Singer-songwriter David Crosby of Crosby, Stills & Nash dies at 81


Two-time Rock and Roll Hall of Famer David Crosby has died, a reliable source told ABC News on Thursday. The singer was 81.

Born in Los Angeles in 1941, Crosby launched his career as a member of the Byrds, joining the band in 1964 and appearing on their first five albums. In 1968, along with Stephen Stills of Buffalo Springfield, and Graham Nash of the Hollies, he formed Crosby, Stills & Nash, which released their self-titled debut in 1969, with the group going on to win the Grammy for Best New Artist that year.

The group welcomed Neil Young in 1969 and changed their name to Crosby, Stills, Nash & Young. The quartet debuted in Chicago on August 16, 1969 and performed their second-ever gig together at Woodstock. Their first album as a foursome, 1970’s “Déjà Vu,” went to No. 1.

In response to the news of his death, former Crosby, Stills & Nash member Stephen Stills told ABC News that he is “deeply saddened” by Crosby’s passing.

PHOTO: In this Feb. 26, 1989, file photo, David Crosby is shown at the Amstel Hotel in Amsterdam.

In this Feb. 26, 1989, file photo, David Crosby is shown at the Amstel Hotel in Amsterdam.

Rob Verhorst/Redferns via Getty Images, FILE

“I read a quote in this morning’s paper attributed to compose Gustav Mahler that stopped me for a moment: ‘Death has, on placid cat’s paws entered the room.’ I shoulda known something was up,” Stills began.

“David and I butted heads a lot over time, but they were mostly glancing blows, yet still left us numb skulls,” Stills continued. “I was happy to be at peace with him. He was without question a giant of a musician, and his harmonic sensibilities were nothing short of genius. The glue that held us together as our vocals soared, like Icarus, towards the sun.”

“I am deeply saddened at his passing and shall miss him beyond measure,” he said.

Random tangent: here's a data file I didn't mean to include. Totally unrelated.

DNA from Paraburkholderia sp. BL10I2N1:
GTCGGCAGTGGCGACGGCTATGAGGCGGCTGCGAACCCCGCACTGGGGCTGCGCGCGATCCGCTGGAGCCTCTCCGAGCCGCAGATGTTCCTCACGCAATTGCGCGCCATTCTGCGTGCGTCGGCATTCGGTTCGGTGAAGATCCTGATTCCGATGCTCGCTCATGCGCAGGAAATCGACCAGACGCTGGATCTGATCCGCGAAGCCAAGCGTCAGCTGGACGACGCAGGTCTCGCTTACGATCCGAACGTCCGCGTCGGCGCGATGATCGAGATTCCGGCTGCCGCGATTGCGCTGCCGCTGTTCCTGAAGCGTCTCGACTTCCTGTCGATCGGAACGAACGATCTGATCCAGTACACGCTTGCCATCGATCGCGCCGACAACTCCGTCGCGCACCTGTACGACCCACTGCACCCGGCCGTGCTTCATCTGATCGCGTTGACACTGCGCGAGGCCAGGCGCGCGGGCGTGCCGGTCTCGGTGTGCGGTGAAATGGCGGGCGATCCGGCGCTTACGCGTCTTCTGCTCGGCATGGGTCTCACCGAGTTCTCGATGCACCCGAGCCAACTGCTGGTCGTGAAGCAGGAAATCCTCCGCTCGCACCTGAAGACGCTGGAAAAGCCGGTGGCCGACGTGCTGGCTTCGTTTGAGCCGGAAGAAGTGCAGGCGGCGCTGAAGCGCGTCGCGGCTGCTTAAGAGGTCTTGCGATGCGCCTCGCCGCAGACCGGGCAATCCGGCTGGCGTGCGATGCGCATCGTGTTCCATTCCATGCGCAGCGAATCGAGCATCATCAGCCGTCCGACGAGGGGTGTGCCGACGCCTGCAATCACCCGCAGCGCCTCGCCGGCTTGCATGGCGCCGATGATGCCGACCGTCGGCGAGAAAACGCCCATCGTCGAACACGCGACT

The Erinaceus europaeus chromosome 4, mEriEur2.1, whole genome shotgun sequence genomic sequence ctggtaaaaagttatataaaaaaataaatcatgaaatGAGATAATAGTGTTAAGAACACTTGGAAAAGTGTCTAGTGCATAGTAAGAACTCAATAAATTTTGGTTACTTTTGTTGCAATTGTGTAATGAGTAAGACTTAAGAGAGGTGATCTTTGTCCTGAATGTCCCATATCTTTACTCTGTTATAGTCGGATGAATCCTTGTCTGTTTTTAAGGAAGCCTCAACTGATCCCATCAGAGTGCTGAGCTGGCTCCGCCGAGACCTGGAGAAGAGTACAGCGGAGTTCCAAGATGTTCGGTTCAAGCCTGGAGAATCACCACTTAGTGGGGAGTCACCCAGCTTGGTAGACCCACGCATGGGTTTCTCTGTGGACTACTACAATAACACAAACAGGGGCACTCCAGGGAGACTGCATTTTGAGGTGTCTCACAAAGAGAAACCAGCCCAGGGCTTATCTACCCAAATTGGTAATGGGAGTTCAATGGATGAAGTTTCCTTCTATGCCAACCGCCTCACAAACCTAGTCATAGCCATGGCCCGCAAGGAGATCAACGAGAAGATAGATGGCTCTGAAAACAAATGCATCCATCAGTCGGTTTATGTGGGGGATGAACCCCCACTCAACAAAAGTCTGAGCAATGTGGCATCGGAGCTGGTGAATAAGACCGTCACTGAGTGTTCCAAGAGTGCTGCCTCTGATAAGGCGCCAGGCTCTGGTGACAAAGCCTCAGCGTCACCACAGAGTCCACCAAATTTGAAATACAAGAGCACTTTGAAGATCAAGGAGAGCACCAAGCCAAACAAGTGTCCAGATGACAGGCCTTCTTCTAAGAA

In addition, Crosby & Nash also released four albums together, and Crosby had a prolific solo career, releasing his first solo album “If I Could Only Remember My Name” in 1971. In 1996, he also formed the group CPR, a.k.a. Crosby, Pevar & Raymond, with guitarist Jeff Pevar and his son, pianist James Raymond, who he gave up for adoption in 1963. Crosby reunited with Raymond in 1995.

As a songwriter, Crosby wrote or co-wrote such songs as CSN’s “Wooden Ships,” “Guinnevere,” “Longtime Gone,” and more, as well as CSNY’s “Almost Cut My Hair,” “Déjà Vu” and others. He also wrote the Byrds tracks “Lady Friend,” “Everybody’s Been Burned” and more.

Crosby, a long-time outspoken political activist, is a 10-time Grammy nominee, with one win, and was inducted into the Rock and Roll Hall of Fame in 1991 with the Byrds and in 1997 with CSN. A documentary about his life, “David Crosby: Remember My Name,” produced by Cameron Crowe, was released in 2019.

The rocker has had a history of drug use over the years, which has gotten him into several run-ins with the law, including an overturned conviction in Texas for carrying cocaine and a pistol into a club in 1983.

Crosby has been a longtime advocate for cannabis and launched his own cannabis brand, Mighty Croz.

In 2022, he said he suffered from tendonitis that was preventing him from playing guitar.

Crosby is the father of six children. He had Raymond with Celia Crawford Ferguson, daughter Erika, with Jackie Guthrie, daughter Donovan, with former girlfriend Debbie Donovan, and son Django, with wife Jan Dance.

In addition, in 2000, Melissa Etheridge revealed that Crosby was the sperm donor for the two children she had with ex-partner Julie Cypher: son Beckett, who died of an overdose in 2020 and daughter Bailey.

In response to the news of Crosby’s death, Etheridge took to Instagram to pay tribute to her friend.

“I am grieving the loss of my friend and Bailey’s biological father, David,” Etheridge said. “He gave me the gift of family. I will forever be grateful to him, Django and Jan. His music and legacy will inspire many generations to come. A true treasure.”